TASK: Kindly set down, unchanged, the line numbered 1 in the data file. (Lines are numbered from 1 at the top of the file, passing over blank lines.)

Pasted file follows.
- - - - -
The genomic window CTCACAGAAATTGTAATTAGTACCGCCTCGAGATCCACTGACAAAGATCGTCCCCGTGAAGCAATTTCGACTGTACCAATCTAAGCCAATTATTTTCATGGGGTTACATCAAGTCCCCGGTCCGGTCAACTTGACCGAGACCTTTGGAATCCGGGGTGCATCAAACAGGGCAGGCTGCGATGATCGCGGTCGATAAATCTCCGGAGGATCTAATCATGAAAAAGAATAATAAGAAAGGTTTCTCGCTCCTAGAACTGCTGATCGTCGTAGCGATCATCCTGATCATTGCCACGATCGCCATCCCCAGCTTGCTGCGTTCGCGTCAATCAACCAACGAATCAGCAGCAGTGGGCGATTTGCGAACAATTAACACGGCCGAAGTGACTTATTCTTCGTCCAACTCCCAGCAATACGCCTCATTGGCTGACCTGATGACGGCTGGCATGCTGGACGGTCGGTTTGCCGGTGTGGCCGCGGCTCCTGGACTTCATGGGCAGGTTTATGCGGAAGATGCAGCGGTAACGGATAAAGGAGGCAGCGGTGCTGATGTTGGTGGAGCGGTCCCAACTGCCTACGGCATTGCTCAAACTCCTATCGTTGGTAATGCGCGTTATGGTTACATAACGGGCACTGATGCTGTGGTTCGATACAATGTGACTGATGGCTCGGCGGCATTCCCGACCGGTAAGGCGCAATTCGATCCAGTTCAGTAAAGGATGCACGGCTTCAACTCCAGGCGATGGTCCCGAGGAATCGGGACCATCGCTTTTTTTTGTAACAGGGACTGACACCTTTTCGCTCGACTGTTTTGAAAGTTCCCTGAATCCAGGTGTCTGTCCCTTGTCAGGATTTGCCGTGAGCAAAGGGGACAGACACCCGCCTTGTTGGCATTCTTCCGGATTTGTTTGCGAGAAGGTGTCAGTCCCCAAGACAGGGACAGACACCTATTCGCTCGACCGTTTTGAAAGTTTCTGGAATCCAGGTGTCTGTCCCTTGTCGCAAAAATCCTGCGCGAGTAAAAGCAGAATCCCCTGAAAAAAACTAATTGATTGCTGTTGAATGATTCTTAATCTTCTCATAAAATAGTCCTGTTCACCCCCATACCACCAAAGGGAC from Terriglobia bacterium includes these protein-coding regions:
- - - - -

The genomic window CTCACAGAAATTGTAATTAGTACCGCCTCGAGATCCACTGACAAAGATCGTCCCCGTGAAGCAATTTCGACTGTACCAATCTAAGCCAATTATTTTCATGGGGTTACATCAAGTCCCCGGTCCGGTCAACTTGACCGAGACCTTTGGAATCCGGGGTGCATCAAACAGGGCAGGCTGCGATGATCGCGGTCGATAAATCTCCGGAGGATCTAATCATGAAAAAGAATAATAAGAAAGGTTTCTCGCTCCTAGAACTGCTGATCGTCGTAGCGATCATCCTGATCATTGCCACGATCGCCATCCCCAGCTTGCTGCGTTCGCGTCAATCAACCAACGAATCAGCAGCAGTGGGCGATTTGCGAACAATTAACACGGCCGAAGTGACTTATTCTTCGTCCAACTCCCAGCAATACGCCTCATTGGCTGACCTGATGACGGCTGGCATGCTGGACGGTCGGTTTGCCGGTGTGGCCGCGGCTCCTGGACTTCATGGGCAGGTTTATGCGGAAGATGCAGCGGTAACGGATAAAGGAGGCAGCGGTGCTGATGTTGGTGGAGCGGTCCCAACTGCCTACGGCATTGCTCAAACTCCTATCGTTGGTAATGCGCGTTATGGTTACATAACGGGCACTGATGCTGTGGTTCGATACAATGTGACTGATGGCTCGGCGGCATTCCCGACCGGTAAGGCGCAATTCGATCCAGTTCAGTAAAGGATGCACGGCTTCAACTCCAGGCGATGGTCCCGAGGAATCGGGACCATCGCTTTTTTTTGTAACAGGGACTGACACCTTTTCGCTCGACTGTTTTGAAAGTTCCCTGAATCCAGGTGTCTGTCCCTTGTCAGGATTTGCCGTGAGCAAAGGGGACAGACACCCGCCTTGTTGGCATTCTTCCGGATTTGTTTGCGAGAAGGTGTCAGTCCCCAAGACAGGGACAGACACCTATTCGCTCGACCGTTTTGAAAGTTTCTGGAATCCAGGTGTCTGTCCCTTGTCGCAAAAATCCTGCGCGAGTAAAAGCAGAATCCCCTGAAAAAAACTAATTGATTGCTGTTGAATGATTCTTAATCTTCTCATAAAATAGTCCTGTTCACCCCCATACCACCAAAGGGAC from Terriglobia bacterium includes these protein-coding regions: